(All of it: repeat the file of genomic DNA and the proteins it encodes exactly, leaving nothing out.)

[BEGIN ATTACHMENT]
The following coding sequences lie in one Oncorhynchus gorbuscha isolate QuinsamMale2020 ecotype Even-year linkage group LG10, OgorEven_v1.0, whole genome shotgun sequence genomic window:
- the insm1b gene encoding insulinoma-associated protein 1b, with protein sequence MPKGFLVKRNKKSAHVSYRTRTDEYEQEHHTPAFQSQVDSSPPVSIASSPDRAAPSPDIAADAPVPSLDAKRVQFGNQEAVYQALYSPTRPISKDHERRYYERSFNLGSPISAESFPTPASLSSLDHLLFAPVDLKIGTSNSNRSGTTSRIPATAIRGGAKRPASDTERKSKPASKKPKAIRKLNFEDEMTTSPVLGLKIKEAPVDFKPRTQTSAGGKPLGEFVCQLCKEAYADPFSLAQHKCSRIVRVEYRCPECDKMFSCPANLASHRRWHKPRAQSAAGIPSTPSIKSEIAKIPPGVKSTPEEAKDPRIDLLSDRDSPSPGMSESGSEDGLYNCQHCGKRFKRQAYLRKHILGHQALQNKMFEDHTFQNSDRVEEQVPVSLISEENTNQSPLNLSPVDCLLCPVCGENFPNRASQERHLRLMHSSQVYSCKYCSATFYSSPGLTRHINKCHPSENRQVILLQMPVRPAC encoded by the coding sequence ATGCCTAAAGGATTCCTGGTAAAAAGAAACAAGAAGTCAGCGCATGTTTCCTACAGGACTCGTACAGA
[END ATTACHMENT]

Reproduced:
The following coding sequences lie in one Oncorhynchus gorbuscha isolate QuinsamMale2020 ecotype Even-year linkage group LG10, OgorEven_v1.0, whole genome shotgun sequence genomic window:
- the insm1b gene encoding insulinoma-associated protein 1b, with protein sequence MPKGFLVKRNKKSAHVSYRTRTDEYEQEHHTPAFQSQVDSSPPVSIASSPDRAAPSPDIAADAPVPSLDAKRVQFGNQEAVYQALYSPTRPISKDHERRYYERSFNLGSPISAESFPTPASLSSLDHLLFAPVDLKIGTSNSNRSGTTSRIPATAIRGGAKRPASDTERKSKPASKKPKAIRKLNFEDEMTTSPVLGLKIKEAPVDFKPRTQTSAGGKPLGEFVCQLCKEAYADPFSLAQHKCSRIVRVEYRCPECDKMFSCPANLASHRRWHKPRAQSAAGIPSTPSIKSEIAKIPPGVKSTPEEAKDPRIDLLSDRDSPSPGMSESGSEDGLYNCQHCGKRFKRQAYLRKHILGHQALQNKMFEDHTFQNSDRVEEQVPVSLISEENTNQSPLNLSPVDCLLCPVCGENFPNRASQERHLRLMHSSQVYSCKYCSATFYSSPGLTRHINKCHPSENRQVILLQMPVRPAC encoded by the coding sequence ATGCCTAAAGGATTCCTGGTAAAAAGAAACAAGAAGTCAGCGCATGTTTCCTACAGGACTCGTACAGA